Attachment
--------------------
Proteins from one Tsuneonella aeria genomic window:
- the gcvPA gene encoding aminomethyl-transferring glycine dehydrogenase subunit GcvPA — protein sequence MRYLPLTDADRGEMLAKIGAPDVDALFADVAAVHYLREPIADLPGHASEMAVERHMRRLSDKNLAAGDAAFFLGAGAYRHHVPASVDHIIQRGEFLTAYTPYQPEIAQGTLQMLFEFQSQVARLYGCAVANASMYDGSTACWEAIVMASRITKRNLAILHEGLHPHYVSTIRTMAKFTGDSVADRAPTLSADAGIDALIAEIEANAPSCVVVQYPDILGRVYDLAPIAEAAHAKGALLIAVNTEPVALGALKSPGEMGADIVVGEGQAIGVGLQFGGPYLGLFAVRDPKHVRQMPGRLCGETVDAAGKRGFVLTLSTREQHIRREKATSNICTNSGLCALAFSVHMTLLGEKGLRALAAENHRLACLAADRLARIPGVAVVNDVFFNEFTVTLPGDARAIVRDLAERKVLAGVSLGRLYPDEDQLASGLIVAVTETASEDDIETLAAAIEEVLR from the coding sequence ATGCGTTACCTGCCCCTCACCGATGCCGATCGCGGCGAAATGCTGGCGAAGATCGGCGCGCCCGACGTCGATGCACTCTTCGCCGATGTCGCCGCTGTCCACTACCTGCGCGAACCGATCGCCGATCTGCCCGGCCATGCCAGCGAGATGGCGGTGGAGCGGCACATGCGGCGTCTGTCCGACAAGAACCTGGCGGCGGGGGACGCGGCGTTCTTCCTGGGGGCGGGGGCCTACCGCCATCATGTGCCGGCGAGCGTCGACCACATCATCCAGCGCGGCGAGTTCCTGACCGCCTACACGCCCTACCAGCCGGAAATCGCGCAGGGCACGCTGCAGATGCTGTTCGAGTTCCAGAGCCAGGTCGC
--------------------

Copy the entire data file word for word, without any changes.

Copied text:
Proteins from one Tsuneonella aeria genomic window:
- the gcvPA gene encoding aminomethyl-transferring glycine dehydrogenase subunit GcvPA — protein sequence MRYLPLTDADRGEMLAKIGAPDVDALFADVAAVHYLREPIADLPGHASEMAVERHMRRLSDKNLAAGDAAFFLGAGAYRHHVPASVDHIIQRGEFLTAYTPYQPEIAQGTLQMLFEFQSQVARLYGCAVANASMYDGSTACWEAIVMASRITKRNLAILHEGLHPHYVSTIRTMAKFTGDSVADRAPTLSADAGIDALIAEIEANAPSCVVVQYPDILGRVYDLAPIAEAAHAKGALLIAVNTEPVALGALKSPGEMGADIVVGEGQAIGVGLQFGGPYLGLFAVRDPKHVRQMPGRLCGETVDAAGKRGFVLTLSTREQHIRREKATSNICTNSGLCALAFSVHMTLLGEKGLRALAAENHRLACLAADRLARIPGVAVVNDVFFNEFTVTLPGDARAIVRDLAERKVLAGVSLGRLYPDEDQLASGLIVAVTETASEDDIETLAAAIEEVLR from the coding sequence ATGCGTTACCTGCCCCTCACCGATGCCGATCGCGGCGAAATGCTGGCGAAGATCGGCGCGCCCGACGTCGATGCACTCTTCGCCGATGTCGCCGCTGTCCACTACCTGCGCGAACCGATCGCCGATCTGCCCGGCCATGCCAGCGAGATGGCGGTGGAGCGGCACATGCGGCGTCTGTCCGACAAGAACCTGGCGGCGGGGGACGCGGCGTTCTTCCTGGGGGCGGGGGCCTACCGCCATCATGTGCCGGCGAGCGTCGACCACATCATCCAGCGCGGCGAGTTCCTGACCGCCTACACGCCCTACCAGCCGGAAATCGCGCAGGGCACGCTGCAGATGCTGTTCGAGTTCCAGAGCCAGGTCGC